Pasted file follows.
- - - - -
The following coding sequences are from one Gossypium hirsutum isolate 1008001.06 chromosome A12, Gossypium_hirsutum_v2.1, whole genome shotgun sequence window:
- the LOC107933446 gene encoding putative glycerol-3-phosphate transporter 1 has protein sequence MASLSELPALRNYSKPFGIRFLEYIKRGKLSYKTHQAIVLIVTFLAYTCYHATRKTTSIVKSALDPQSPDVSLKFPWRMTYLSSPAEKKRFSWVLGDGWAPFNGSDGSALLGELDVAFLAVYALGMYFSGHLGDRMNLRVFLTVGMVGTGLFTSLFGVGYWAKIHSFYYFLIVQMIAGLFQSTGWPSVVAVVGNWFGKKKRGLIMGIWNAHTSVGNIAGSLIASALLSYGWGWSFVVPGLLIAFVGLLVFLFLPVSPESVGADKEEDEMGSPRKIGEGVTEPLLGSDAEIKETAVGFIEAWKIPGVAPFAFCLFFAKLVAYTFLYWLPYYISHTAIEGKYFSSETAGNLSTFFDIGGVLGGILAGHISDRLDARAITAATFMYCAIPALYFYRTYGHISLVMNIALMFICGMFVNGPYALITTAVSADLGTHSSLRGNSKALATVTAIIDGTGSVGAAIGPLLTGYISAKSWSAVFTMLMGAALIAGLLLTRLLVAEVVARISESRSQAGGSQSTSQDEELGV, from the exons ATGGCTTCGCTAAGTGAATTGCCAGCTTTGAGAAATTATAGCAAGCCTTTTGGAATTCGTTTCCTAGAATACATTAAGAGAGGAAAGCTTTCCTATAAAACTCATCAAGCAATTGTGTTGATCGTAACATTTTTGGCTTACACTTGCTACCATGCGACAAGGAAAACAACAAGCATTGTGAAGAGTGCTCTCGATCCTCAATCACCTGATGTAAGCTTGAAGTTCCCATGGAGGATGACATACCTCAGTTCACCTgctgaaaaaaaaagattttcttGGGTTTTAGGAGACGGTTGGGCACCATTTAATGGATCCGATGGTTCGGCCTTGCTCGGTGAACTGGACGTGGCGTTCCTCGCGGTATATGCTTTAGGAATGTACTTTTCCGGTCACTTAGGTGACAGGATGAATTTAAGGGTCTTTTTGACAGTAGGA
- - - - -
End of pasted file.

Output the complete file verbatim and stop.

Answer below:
The following coding sequences are from one Gossypium hirsutum isolate 1008001.06 chromosome A12, Gossypium_hirsutum_v2.1, whole genome shotgun sequence window:
- the LOC107933446 gene encoding putative glycerol-3-phosphate transporter 1 has protein sequence MASLSELPALRNYSKPFGIRFLEYIKRGKLSYKTHQAIVLIVTFLAYTCYHATRKTTSIVKSALDPQSPDVSLKFPWRMTYLSSPAEKKRFSWVLGDGWAPFNGSDGSALLGELDVAFLAVYALGMYFSGHLGDRMNLRVFLTVGMVGTGLFTSLFGVGYWAKIHSFYYFLIVQMIAGLFQSTGWPSVVAVVGNWFGKKKRGLIMGIWNAHTSVGNIAGSLIASALLSYGWGWSFVVPGLLIAFVGLLVFLFLPVSPESVGADKEEDEMGSPRKIGEGVTEPLLGSDAEIKETAVGFIEAWKIPGVAPFAFCLFFAKLVAYTFLYWLPYYISHTAIEGKYFSSETAGNLSTFFDIGGVLGGILAGHISDRLDARAITAATFMYCAIPALYFYRTYGHISLVMNIALMFICGMFVNGPYALITTAVSADLGTHSSLRGNSKALATVTAIIDGTGSVGAAIGPLLTGYISAKSWSAVFTMLMGAALIAGLLLTRLLVAEVVARISESRSQAGGSQSTSQDEELGV, from the exons ATGGCTTCGCTAAGTGAATTGCCAGCTTTGAGAAATTATAGCAAGCCTTTTGGAATTCGTTTCCTAGAATACATTAAGAGAGGAAAGCTTTCCTATAAAACTCATCAAGCAATTGTGTTGATCGTAACATTTTTGGCTTACACTTGCTACCATGCGACAAGGAAAACAACAAGCATTGTGAAGAGTGCTCTCGATCCTCAATCACCTGATGTAAGCTTGAAGTTCCCATGGAGGATGACATACCTCAGTTCACCTgctgaaaaaaaaagattttcttGGGTTTTAGGAGACGGTTGGGCACCATTTAATGGATCCGATGGTTCGGCCTTGCTCGGTGAACTGGACGTGGCGTTCCTCGCGGTATATGCTTTAGGAATGTACTTTTCCGGTCACTTAGGTGACAGGATGAATTTAAGGGTCTTTTTGACAGTAGGA